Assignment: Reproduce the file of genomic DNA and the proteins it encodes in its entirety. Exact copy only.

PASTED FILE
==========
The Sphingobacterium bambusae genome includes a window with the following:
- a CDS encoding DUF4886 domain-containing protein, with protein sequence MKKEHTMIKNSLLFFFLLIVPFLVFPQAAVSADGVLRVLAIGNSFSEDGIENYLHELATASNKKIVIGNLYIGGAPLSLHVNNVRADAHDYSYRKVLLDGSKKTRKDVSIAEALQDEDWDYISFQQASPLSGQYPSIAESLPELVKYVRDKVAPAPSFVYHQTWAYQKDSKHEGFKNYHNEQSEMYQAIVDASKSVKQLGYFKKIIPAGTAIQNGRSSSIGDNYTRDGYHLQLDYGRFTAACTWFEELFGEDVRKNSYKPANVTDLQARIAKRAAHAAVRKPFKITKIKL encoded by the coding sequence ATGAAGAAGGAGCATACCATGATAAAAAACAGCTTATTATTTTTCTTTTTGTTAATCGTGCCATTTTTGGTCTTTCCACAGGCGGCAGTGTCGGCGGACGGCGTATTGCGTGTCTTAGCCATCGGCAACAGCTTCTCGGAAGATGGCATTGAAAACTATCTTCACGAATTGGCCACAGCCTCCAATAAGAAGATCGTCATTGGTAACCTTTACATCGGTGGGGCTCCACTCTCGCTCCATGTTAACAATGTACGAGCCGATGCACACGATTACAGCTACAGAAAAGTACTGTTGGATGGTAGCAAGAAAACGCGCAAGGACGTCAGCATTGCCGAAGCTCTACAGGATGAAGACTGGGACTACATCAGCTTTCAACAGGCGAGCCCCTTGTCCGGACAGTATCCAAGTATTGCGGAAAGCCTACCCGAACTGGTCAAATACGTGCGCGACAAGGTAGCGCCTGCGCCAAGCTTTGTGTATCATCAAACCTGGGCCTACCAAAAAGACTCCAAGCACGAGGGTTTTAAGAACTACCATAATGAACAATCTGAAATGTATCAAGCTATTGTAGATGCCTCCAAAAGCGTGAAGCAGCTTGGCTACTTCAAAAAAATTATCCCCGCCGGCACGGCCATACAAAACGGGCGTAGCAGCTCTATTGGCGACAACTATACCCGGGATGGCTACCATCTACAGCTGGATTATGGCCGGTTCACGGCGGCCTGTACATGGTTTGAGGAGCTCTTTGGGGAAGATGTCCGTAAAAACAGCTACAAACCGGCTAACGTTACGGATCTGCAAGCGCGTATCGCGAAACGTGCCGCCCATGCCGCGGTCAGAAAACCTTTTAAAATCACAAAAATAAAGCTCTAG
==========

The Sphingobacterium bambusae genome includes a window with the following:
- a CDS encoding DUF4886 domain-containing protein, with protein sequence MKKEHTMIKNSLLFFFLLIVPFLVFPQAAVSADGVLRVLAIGNSFSEDGIENYLHELATASNKKIVIGNLYIGGAPLSLHVNNVRADAHDYSYRKVLLDGSKKTRKDVSIAEALQDEDWDYISFQQASPLSGQYPSIAESLPELVKYVRDKVAPAPSFVYHQTWAYQKDSKHEGFKNYHNEQSEMYQAIVDASKSVKQLGYFKKIIPAGTAIQNGRSSSIGDNYTRDGYHLQLDYGRFTAACTWFEELFGEDVRKNSYKPANVTDLQARIAKRAAHAAVRKPFKITKIKL encoded by the coding sequence ATGAAGAAGGAGCATACCATGATAAAAAACAGCTTATTATTTTTCTTTTTGTTAATCGTGCCATTTTTGGTCTTTCCACAGGCGGCAGTGTCGGCGGACGGCGTATTGCGTGTCTTAGCCATCGGCAACAGCTTCTCGGAAGATGGCATTGAAAACTATCTTCACGAATTGGCCACAGCCTCCAATAAGAAGATCGTCATTGGTAACCTTTACATCGGTGGGGCTCCACTCTCGCTCCATGTTAACAATGTACGAGCCGATGCACACGATTACAGCTACAGAAAAGTACTGTTGGATGGTAGCAAGAAAACGCGCAAGGACGTCAGCATTGCCGAAGCTCTACAGGATGAAGACTGGGACTACATCAGCTTTCAACAGGCGAGCCCCTTGTCCGGACAGTATCCAAGTATTGCGGAAAGCCTACCCGAACTGGTCAAATACGTGCGCGACAAGGTAGCGCCTGCGCCAAGCTTTGTGTATCATCAAACCTGGGCCTACCAAAAAGACTCCAAGCACGAGGGTTTTAAGAACTACCATAATGAACAATCTGAAATGTATCAAGCTATTGTAGATGCCTCCAAAAGCGTGAAGCAGCTTGGCTACTTCAAAAAAATTATCCCCGCCGGCACGGCCATACAAAACGGGCGTAGCAGCTCTATTGGCGACAACTATACCCGGGATGGCTACCATCTACAGCTGGATTATGGCCGGTTCACGGCGGCCTGTACATGGTTTGAGGAGCTCTTTGGGGAAGATGTCCGTAAAAACAGCTACAAACCGGCTAACGTTACGGATCTGCAAGCGCGTATCGCGAAACGTGCCGCCCATGCCGCGGTCAGAAAACCTTTTAAAATCACAAAAATAAAGCTCTAG